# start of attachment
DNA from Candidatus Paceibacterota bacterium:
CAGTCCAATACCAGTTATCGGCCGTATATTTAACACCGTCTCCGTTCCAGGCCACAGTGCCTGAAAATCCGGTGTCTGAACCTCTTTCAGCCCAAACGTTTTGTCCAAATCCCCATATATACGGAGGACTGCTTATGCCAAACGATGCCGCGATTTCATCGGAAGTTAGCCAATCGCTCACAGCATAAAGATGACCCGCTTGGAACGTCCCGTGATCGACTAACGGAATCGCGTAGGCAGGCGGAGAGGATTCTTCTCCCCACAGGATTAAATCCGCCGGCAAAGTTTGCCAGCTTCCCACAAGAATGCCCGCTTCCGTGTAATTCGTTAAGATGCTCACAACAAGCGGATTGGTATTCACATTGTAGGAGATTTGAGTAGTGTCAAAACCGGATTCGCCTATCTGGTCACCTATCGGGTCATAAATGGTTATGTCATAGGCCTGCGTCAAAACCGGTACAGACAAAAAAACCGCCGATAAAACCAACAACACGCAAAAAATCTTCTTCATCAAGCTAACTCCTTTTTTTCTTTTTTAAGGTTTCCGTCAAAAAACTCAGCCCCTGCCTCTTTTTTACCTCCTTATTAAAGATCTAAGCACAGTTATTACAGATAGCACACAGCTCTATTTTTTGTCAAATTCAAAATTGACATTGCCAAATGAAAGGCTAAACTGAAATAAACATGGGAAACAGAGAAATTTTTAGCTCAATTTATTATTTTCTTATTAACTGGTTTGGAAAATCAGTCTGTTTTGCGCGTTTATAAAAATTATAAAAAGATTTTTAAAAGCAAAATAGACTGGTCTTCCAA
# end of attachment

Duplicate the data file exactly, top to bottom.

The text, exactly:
DNA from Candidatus Paceibacterota bacterium:
CAGTCCAATACCAGTTATCGGCCGTATATTTAACACCGTCTCCGTTCCAGGCCACAGTGCCTGAAAATCCGGTGTCTGAACCTCTTTCAGCCCAAACGTTTTGTCCAAATCCCCATATATACGGAGGACTGCTTATGCCAAACGATGCCGCGATTTCATCGGAAGTTAGCCAATCGCTCACAGCATAAAGATGACCCGCTTGGAACGTCCCGTGATCGACTAACGGAATCGCGTAGGCAGGCGGAGAGGATTCTTCTCCCCACAGGATTAAATCCGCCGGCAAAGTTTGCCAGCTTCCCACAAGAATGCCCGCTTCCGTGTAATTCGTTAAGATGCTCACAACAAGCGGATTGGTATTCACATTGTAGGAGATTTGAGTAGTGTCAAAACCGGATTCGCCTATCTGGTCACCTATCGGGTCATAAATGGTTATGTCATAGGCCTGCGTCAAAACCGGTACAGACAAAAAAACCGCCGATAAAACCAACAACACGCAAAAAATCTTCTTCATCAAGCTAACTCCTTTTTTTCTTTTTTAAGGTTTCCGTCAAAAAACTCAGCCCCTGCCTCTTTTTTACCTCCTTATTAAAGATCTAAGCACAGTTATTACAGATAGCACACAGCTCTATTTTTTGTCAAATTCAAAATTGACATTGCCAAATGAAAGGCTAAACTGAAATAAACATGGGAAACAGAGAAATTTTTAGCTCAATTTATTATTTTCTTATTAACTGGTTTGGAAAATCAGTCTGTTTTGCGCGTTTATAAAAATTATAAAAAGATTTTTAAAAGCAAAATAGACTGGTCTTCCAA